How does quicksand work and can you drown in it?
There was a time when almost every action movie seemed to involve the hero or villain becoming swamped in quicksand, sinking away until only their hat remains on the surface; even Flash Gordon and vine-swinging ape-man Tarzan were victims during their careers.
But contrary to what Hollywood would have you believe, itís actually impossible to drown in quicksand, but almost as impossible to escape, as a Dutch scientist found when he produced his own home-made variety in the laboratory.
Daniel Bonn was on holiday in the Iranian province of Qom when he saw a sign saying "Danger: Quicksand". Local shepherds had told him that, periodically, camels and people (usually those who had dared to disagree with the local regime) had disappeared in the area. Realising that science didnít actually have an answer to the quicksand conundrum, he took some samples home with him.
So what is quicksand made of?
Analysis of the composition of the "quicksand" showed that there are four key ingedients Ė sand, obviously, water, clay and salt. Together these materials form a structure resembling a house of cards, with large water-filled gaps between the sand particles, which are loosely glued in place by the clay.
As long as itís left alone, the structure remains stable. But as soon as itís disturbed, by stepping on it, the clay changes from a jelly-like consistency to a runny liquid. The effect is the same as stirring a pot of yoghurt. Liquefying the clay makes the quicksand about one million times runnier, and the whole house of cards comes tumbling down, with you inside it.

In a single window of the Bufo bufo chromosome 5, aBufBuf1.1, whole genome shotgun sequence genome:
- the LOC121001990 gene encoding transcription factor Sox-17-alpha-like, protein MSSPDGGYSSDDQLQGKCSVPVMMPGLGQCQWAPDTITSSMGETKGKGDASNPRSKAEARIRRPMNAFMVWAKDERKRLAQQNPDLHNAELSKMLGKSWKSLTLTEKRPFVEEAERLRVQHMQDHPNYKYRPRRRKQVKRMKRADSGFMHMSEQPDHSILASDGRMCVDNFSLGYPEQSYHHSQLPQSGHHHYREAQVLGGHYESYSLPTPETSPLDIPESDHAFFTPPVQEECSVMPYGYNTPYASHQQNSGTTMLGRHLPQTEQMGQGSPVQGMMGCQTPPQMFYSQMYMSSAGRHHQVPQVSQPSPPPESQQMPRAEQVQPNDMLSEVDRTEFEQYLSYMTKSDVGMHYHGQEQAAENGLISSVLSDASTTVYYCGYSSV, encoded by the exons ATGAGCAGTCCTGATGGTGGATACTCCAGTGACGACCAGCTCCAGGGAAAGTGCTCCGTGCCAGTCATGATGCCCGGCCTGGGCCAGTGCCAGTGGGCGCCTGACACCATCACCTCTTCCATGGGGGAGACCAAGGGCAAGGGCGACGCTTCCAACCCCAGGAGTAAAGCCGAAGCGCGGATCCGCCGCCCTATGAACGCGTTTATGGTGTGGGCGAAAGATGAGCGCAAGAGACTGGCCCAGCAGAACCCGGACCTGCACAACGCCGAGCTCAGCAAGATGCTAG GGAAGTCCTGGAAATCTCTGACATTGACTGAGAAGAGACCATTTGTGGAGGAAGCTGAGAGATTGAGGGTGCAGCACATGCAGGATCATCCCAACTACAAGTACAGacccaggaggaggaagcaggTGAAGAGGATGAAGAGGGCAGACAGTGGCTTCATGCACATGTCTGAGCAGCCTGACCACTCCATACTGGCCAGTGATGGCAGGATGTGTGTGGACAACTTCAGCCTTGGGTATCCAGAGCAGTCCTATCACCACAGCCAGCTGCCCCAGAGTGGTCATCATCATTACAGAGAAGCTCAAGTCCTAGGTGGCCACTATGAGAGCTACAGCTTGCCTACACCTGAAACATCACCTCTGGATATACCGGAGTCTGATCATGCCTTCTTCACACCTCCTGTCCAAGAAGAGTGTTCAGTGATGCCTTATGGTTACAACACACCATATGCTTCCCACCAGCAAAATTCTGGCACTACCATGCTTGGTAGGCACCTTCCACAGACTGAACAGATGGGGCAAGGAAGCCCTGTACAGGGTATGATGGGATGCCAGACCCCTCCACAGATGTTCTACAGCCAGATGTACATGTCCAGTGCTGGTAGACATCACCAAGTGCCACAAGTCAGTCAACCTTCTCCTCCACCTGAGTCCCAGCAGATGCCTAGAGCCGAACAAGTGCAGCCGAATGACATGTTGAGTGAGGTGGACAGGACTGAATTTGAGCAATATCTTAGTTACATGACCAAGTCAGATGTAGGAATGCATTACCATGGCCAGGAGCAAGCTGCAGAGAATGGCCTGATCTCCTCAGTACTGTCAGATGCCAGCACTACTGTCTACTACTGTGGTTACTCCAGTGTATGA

Very quickly, the sand sinks to the bottom and the water floats to the top. This is where the salt comes in. When thereís enough salt present, as soon as the clay particles liquefy, electrical charges make them begin to stick together to form bigger particles and these also settle with the sand.
The result is a very stodgy layer of sand and clay, which is twice as dense as the original quicksand and packed tightly around the trapped body parts.
So how do you escape?
Well certainly not the way Hollywood would have you do it Ė by being pulled out by a horse Ė because Daniel Bonnís measurements show that the force need to extract a trapped foot (ten thousand Newtons) is equivalent to that needed to lift the average family car. Youíd probably escape, but minus your legs.
The best way out is to try to re-build the house cards around the trapped body parts. Making small circles with each part of your body re-introduces water between the sand and clay particles, reducing the density and making it easier for someone to heave you out.
But everyone apart from a Hollywood director can take solace from the most important finding of the research Ė that itís impossible to drown in quicksand Ė you should only sink half way. The density of quicksand, at 2 grams per cubic centimetre, is twice the density of a human (1 gram per cubic centimetre), so stuck you might be, but drowned you wouldnít!
Khaldoun, Bonn et al., Nature 437; pp 635